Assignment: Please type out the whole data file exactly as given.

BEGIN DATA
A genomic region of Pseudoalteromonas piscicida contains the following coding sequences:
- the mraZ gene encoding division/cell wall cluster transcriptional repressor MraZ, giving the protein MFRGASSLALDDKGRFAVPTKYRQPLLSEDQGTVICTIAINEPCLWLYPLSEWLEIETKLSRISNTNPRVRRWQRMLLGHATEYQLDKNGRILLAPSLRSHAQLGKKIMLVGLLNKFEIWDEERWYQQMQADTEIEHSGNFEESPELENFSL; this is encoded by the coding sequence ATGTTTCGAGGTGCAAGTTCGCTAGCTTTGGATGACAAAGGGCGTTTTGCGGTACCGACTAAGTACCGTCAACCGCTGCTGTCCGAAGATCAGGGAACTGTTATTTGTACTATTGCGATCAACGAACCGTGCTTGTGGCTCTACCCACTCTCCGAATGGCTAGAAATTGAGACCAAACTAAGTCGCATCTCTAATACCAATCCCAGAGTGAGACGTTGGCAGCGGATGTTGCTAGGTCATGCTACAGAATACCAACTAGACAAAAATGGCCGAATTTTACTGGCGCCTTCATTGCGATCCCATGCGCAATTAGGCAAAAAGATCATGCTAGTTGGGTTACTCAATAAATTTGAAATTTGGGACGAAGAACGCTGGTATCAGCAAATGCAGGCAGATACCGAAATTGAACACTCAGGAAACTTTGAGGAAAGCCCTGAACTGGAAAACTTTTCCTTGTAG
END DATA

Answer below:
A genomic region of Pseudoalteromonas piscicida contains the following coding sequences:
- the mraZ gene encoding division/cell wall cluster transcriptional repressor MraZ, giving the protein MFRGASSLALDDKGRFAVPTKYRQPLLSEDQGTVICTIAINEPCLWLYPLSEWLEIETKLSRISNTNPRVRRWQRMLLGHATEYQLDKNGRILLAPSLRSHAQLGKKIMLVGLLNKFEIWDEERWYQQMQADTEIEHSGNFEESPELENFSL; this is encoded by the coding sequence ATGTTTCGAGGTGCAAGTTCGCTAGCTTTGGATGACAAAGGGCGTTTTGCGGTACCGACTAAGTACCGTCAACCGCTGCTGTCCGAAGATCAGGGAACTGTTATTTGTACTATTGCGATCAACGAACCGTGCTTGTGGCTCTACCCACTCTCCGAATGGCTAGAAATTGAGACCAAACTAAGTCGCATCTCTAATACCAATCCCAGAGTGAGACGTTGGCAGCGGATGTTGCTAGGTCATGCTACAGAATACCAACTAGACAAAAATGGCCGAATTTTACTGGCGCCTTCATTGCGATCCCATGCGCAATTAGGCAAAAAGATCATGCTAGTTGGGTTACTCAATAAATTTGAAATTTGGGACGAAGAACGCTGGTATCAGCAAATGCAGGCAGATACCGAAATTGAACACTCAGGAAACTTTGAGGAAAGCCCTGAACTGGAAAACTTTTCCTTGTAG